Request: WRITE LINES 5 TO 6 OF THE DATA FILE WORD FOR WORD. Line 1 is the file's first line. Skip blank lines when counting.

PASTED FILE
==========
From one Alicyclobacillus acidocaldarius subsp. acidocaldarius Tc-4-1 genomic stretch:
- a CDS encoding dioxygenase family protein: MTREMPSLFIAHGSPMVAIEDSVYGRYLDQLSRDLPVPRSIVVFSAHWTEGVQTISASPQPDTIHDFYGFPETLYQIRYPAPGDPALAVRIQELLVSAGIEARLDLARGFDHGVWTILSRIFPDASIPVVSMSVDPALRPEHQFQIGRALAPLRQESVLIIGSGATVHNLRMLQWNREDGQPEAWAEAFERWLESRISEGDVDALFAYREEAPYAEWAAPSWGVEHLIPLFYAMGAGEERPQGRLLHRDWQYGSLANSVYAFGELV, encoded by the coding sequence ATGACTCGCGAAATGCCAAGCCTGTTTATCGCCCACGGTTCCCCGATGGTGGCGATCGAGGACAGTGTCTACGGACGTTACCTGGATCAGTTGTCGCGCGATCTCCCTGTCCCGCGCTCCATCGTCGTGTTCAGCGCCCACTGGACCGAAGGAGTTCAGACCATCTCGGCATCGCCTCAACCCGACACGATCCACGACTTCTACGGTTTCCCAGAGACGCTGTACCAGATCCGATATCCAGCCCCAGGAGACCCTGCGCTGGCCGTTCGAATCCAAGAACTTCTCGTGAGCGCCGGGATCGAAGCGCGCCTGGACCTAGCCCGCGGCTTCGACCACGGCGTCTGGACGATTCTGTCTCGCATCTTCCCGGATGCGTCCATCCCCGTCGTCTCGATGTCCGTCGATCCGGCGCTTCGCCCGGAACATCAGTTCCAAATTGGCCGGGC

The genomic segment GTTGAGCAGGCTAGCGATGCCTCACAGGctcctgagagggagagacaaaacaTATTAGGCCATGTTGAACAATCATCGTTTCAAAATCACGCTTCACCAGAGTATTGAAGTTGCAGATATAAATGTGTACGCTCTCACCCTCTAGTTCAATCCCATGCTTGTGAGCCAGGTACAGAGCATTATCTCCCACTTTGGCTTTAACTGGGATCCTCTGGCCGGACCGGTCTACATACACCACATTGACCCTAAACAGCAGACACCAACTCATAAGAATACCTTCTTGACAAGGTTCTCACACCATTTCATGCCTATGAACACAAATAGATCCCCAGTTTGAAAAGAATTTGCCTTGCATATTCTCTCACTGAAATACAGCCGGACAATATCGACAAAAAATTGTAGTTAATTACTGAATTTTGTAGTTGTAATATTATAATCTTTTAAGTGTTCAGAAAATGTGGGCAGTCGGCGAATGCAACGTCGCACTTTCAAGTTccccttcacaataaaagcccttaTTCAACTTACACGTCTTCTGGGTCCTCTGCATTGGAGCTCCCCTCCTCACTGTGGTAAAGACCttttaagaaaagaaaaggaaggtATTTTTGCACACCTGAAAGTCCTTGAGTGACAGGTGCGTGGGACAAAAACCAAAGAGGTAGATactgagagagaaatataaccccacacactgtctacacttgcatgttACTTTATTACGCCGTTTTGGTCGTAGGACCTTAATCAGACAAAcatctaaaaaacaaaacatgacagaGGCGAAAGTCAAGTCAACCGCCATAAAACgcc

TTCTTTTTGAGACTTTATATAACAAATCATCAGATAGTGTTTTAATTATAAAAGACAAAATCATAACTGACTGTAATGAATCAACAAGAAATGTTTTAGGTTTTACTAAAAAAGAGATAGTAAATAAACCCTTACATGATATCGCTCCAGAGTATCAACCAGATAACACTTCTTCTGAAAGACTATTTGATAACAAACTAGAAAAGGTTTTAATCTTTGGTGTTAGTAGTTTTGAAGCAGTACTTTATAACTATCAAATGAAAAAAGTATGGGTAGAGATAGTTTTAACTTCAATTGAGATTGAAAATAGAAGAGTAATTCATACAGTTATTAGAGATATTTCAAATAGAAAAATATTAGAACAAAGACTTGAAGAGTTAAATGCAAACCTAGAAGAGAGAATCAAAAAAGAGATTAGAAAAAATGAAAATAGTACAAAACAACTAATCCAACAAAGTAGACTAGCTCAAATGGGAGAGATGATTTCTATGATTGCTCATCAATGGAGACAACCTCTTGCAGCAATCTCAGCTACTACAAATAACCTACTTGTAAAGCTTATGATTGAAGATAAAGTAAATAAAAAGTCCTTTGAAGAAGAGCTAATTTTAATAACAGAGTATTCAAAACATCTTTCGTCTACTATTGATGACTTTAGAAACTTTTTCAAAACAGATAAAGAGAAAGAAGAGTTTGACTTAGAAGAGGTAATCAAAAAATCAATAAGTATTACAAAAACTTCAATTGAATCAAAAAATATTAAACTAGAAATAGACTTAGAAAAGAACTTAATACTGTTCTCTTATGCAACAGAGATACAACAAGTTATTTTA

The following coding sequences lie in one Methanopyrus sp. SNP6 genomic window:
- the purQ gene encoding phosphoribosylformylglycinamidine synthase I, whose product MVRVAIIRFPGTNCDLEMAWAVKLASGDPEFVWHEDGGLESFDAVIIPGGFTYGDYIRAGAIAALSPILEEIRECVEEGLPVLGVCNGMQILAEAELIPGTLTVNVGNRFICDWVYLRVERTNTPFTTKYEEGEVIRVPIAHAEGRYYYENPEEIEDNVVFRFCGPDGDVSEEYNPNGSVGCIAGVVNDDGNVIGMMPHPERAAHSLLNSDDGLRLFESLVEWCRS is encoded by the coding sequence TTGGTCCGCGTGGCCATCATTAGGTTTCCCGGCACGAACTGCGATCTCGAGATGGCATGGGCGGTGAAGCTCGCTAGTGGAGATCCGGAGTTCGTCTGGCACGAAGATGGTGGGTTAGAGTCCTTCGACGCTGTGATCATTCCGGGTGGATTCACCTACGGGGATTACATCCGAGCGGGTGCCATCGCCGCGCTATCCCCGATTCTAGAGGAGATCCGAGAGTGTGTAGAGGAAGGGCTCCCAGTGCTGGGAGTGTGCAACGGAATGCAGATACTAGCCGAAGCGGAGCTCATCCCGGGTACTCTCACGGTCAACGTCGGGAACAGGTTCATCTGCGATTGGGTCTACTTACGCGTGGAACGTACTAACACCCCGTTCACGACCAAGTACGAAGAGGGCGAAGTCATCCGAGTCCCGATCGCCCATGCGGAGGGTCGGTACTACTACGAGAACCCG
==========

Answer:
The following coding sequences lie in one Methanopyrus sp. SNP6 genomic window:
- the purQ gene encoding phosphoribosylformylglycinamidine synthase I, whose product MVRVAIIRFPGTNCDLEMAWAVKLASGDPEFVWHEDGGLESFDAVIIPGGFTYGDYIRAGAIAALSPILEEIRECVEEGLPVLGVCNGMQILAEAELIPGTLTVNVGNRFICDWVYLRVERTNTPFTTKYEEGEVIRVPIAHAEGRYYYENPEEIEDNVVFRFCGPDGDVSEEYNPNGSVGCIAGVVNDDGNVIGMMPHPERAAHSLLNSDDGLRLFESLVEWCRS is encoded by the coding sequence TTGGTCCGCGTGGCCATCATTAGGTTTCCCGGCACGAACTGCGATCTCGAGATGGCATGGGCGGTGAAGCTCGCTAGTGGAGATCCGGAGTTCGTCTGGCACGAAGATGGTGGGTTAGAGTCCTTCGACGCTGTGATCATTCCGGGTGGATTCACCTACGGGGATTACATCCGAGCGGGTGCCATCGCCGCGCTATCCCCGATTCTAGAGGAGATCCGAGAGTGTGTAGAGGAAGGGCTCCCAGTGCTGGGAGTGTGCAACGGAATGCAGATACTAGCCGAAGCGGAGCTCATCCCGGGTACTCTCACGGTCAACGTCGGGAACAGGTTCATCTGCGATTGGGTCTACTTACGCGTGGAACGTACTAACACCCCGTTCACGACCAAGTACGAAGAGGGCGAAGTCATCCGAGTCCCGATCGCCCATGCGGAGGGTCGGTACTACTACGAGAACCCG